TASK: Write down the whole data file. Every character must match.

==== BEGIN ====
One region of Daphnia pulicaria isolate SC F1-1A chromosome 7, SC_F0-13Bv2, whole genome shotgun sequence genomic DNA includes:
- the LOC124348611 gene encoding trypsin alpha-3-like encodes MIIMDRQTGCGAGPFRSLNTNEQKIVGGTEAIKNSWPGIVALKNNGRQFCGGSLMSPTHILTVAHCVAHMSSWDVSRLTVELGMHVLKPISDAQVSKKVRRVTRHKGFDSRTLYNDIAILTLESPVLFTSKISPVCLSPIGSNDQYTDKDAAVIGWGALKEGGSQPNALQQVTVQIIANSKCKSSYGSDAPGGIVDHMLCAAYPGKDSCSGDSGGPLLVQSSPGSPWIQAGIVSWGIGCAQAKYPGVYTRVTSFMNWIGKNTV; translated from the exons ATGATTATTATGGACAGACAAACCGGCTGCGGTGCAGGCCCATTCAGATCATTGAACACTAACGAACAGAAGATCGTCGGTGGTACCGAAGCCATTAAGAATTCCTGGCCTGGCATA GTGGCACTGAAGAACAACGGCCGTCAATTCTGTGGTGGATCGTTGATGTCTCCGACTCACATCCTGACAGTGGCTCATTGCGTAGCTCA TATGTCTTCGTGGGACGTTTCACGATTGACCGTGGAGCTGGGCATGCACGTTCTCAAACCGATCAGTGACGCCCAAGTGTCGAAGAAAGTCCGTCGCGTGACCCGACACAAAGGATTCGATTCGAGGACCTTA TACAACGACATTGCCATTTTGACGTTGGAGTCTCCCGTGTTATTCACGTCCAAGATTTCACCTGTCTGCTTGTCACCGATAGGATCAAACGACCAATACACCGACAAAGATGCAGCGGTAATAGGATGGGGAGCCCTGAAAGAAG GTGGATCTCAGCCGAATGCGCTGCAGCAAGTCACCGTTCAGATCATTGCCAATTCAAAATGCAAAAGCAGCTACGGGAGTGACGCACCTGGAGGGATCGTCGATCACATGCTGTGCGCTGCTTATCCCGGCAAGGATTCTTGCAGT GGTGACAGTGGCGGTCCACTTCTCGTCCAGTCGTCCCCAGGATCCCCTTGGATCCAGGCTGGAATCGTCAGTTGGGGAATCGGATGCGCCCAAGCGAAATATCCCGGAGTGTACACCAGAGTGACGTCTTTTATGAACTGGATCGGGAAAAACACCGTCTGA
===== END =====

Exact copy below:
One region of Daphnia pulicaria isolate SC F1-1A chromosome 7, SC_F0-13Bv2, whole genome shotgun sequence genomic DNA includes:
- the LOC124348611 gene encoding trypsin alpha-3-like encodes MIIMDRQTGCGAGPFRSLNTNEQKIVGGTEAIKNSWPGIVALKNNGRQFCGGSLMSPTHILTVAHCVAHMSSWDVSRLTVELGMHVLKPISDAQVSKKVRRVTRHKGFDSRTLYNDIAILTLESPVLFTSKISPVCLSPIGSNDQYTDKDAAVIGWGALKEGGSQPNALQQVTVQIIANSKCKSSYGSDAPGGIVDHMLCAAYPGKDSCSGDSGGPLLVQSSPGSPWIQAGIVSWGIGCAQAKYPGVYTRVTSFMNWIGKNTV; translated from the exons ATGATTATTATGGACAGACAAACCGGCTGCGGTGCAGGCCCATTCAGATCATTGAACACTAACGAACAGAAGATCGTCGGTGGTACCGAAGCCATTAAGAATTCCTGGCCTGGCATA GTGGCACTGAAGAACAACGGCCGTCAATTCTGTGGTGGATCGTTGATGTCTCCGACTCACATCCTGACAGTGGCTCATTGCGTAGCTCA TATGTCTTCGTGGGACGTTTCACGATTGACCGTGGAGCTGGGCATGCACGTTCTCAAACCGATCAGTGACGCCCAAGTGTCGAAGAAAGTCCGTCGCGTGACCCGACACAAAGGATTCGATTCGAGGACCTTA TACAACGACATTGCCATTTTGACGTTGGAGTCTCCCGTGTTATTCACGTCCAAGATTTCACCTGTCTGCTTGTCACCGATAGGATCAAACGACCAATACACCGACAAAGATGCAGCGGTAATAGGATGGGGAGCCCTGAAAGAAG GTGGATCTCAGCCGAATGCGCTGCAGCAAGTCACCGTTCAGATCATTGCCAATTCAAAATGCAAAAGCAGCTACGGGAGTGACGCACCTGGAGGGATCGTCGATCACATGCTGTGCGCTGCTTATCCCGGCAAGGATTCTTGCAGT GGTGACAGTGGCGGTCCACTTCTCGTCCAGTCGTCCCCAGGATCCCCTTGGATCCAGGCTGGAATCGTCAGTTGGGGAATCGGATGCGCCCAAGCGAAATATCCCGGAGTGTACACCAGAGTGACGTCTTTTATGAACTGGATCGGGAAAAACACCGTCTGA